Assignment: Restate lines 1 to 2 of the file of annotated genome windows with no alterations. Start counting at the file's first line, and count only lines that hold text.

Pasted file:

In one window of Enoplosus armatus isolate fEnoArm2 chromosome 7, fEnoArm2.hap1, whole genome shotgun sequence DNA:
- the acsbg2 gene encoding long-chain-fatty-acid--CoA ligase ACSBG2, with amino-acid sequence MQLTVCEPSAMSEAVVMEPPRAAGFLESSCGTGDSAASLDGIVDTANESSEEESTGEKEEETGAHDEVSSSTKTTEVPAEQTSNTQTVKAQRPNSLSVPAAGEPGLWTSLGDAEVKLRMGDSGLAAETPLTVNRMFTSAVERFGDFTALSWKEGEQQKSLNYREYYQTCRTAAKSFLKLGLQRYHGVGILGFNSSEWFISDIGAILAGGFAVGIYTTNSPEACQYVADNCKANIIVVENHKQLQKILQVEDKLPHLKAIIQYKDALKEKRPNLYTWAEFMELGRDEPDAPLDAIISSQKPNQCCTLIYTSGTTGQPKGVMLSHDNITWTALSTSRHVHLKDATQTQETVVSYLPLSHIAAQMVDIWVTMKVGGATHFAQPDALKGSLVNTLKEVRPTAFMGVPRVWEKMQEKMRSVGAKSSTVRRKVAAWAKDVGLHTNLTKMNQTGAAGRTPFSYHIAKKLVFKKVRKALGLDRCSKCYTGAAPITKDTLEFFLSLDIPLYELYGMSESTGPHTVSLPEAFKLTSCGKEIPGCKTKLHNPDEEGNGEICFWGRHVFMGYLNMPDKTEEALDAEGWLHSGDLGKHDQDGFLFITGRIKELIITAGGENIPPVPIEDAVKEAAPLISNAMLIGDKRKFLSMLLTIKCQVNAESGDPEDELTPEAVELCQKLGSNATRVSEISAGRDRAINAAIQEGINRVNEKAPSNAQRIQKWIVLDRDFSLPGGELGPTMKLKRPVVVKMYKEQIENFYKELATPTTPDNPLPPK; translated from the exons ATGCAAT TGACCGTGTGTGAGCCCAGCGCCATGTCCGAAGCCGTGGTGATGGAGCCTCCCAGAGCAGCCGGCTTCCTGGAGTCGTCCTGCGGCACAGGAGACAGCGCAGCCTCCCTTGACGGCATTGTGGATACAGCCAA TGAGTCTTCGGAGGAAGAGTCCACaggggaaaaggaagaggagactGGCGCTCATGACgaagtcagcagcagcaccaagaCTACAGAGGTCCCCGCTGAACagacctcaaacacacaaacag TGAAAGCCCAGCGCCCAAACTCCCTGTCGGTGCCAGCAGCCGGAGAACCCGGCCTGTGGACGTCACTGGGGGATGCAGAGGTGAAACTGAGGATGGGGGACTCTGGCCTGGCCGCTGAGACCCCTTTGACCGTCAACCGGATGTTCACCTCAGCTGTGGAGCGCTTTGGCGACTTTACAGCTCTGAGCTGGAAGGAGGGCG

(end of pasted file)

In one window of Enoplosus armatus isolate fEnoArm2 chromosome 7, fEnoArm2.hap1, whole genome shotgun sequence DNA:
- the acsbg2 gene encoding long-chain-fatty-acid--CoA ligase ACSBG2, with amino-acid sequence MQLTVCEPSAMSEAVVMEPPRAAGFLESSCGTGDSAASLDGIVDTANESSEEESTGEKEEETGAHDEVSSSTKTTEVPAEQTSNTQTVKAQRPNSLSVPAAGEPGLWTSLGDAEVKLRMGDSGLAAETPLTVNRMFTSAVERFGDFTALSWKEGEQQKSLNYREYYQTCRTAAKSFLKLGLQRYHGVGILGFNSSEWFISDIGAILAGGFAVGIYTTNSPEACQYVADNCKANIIVVENHKQLQKILQVEDKLPHLKAIIQYKDALKEKRPNLYTWAEFMELGRDEPDAPLDAIISSQKPNQCCTLIYTSGTTGQPKGVMLSHDNITWTALSTSRHVHLKDATQTQETVVSYLPLSHIAAQMVDIWVTMKVGGATHFAQPDALKGSLVNTLKEVRPTAFMGVPRVWEKMQEKMRSVGAKSSTVRRKVAAWAKDVGLHTNLTKMNQTGAAGRTPFSYHIAKKLVFKKVRKALGLDRCSKCYTGAAPITKDTLEFFLSLDIPLYELYGMSESTGPHTVSLPEAFKLTSCGKEIPGCKTKLHNPDEEGNGEICFWGRHVFMGYLNMPDKTEEALDAEGWLHSGDLGKHDQDGFLFITGRIKELIITAGGENIPPVPIEDAVKEAAPLISNAMLIGDKRKFLSMLLTIKCQVNAESGDPEDELTPEAVELCQKLGSNATRVSEISAGRDRAINAAIQEGINRVNEKAPSNAQRIQKWIVLDRDFSLPGGELGPTMKLKRPVVVKMYKEQIENFYKELATPTTPDNPLPPK; translated from the exons ATGCAAT TGACCGTGTGTGAGCCCAGCGCCATGTCCGAAGCCGTGGTGATGGAGCCTCCCAGAGCAGCCGGCTTCCTGGAGTCGTCCTGCGGCACAGGAGACAGCGCAGCCTCCCTTGACGGCATTGTGGATACAGCCAA TGAGTCTTCGGAGGAAGAGTCCACaggggaaaaggaagaggagactGGCGCTCATGACgaagtcagcagcagcaccaagaCTACAGAGGTCCCCGCTGAACagacctcaaacacacaaacag TGAAAGCCCAGCGCCCAAACTCCCTGTCGGTGCCAGCAGCCGGAGAACCCGGCCTGTGGACGTCACTGGGGGATGCAGAGGTGAAACTGAGGATGGGGGACTCTGGCCTGGCCGCTGAGACCCCTTTGACCGTCAACCGGATGTTCACCTCAGCTGTGGAGCGCTTTGGCGACTTTACAGCTCTGAGCTGGAAGGAGGGCG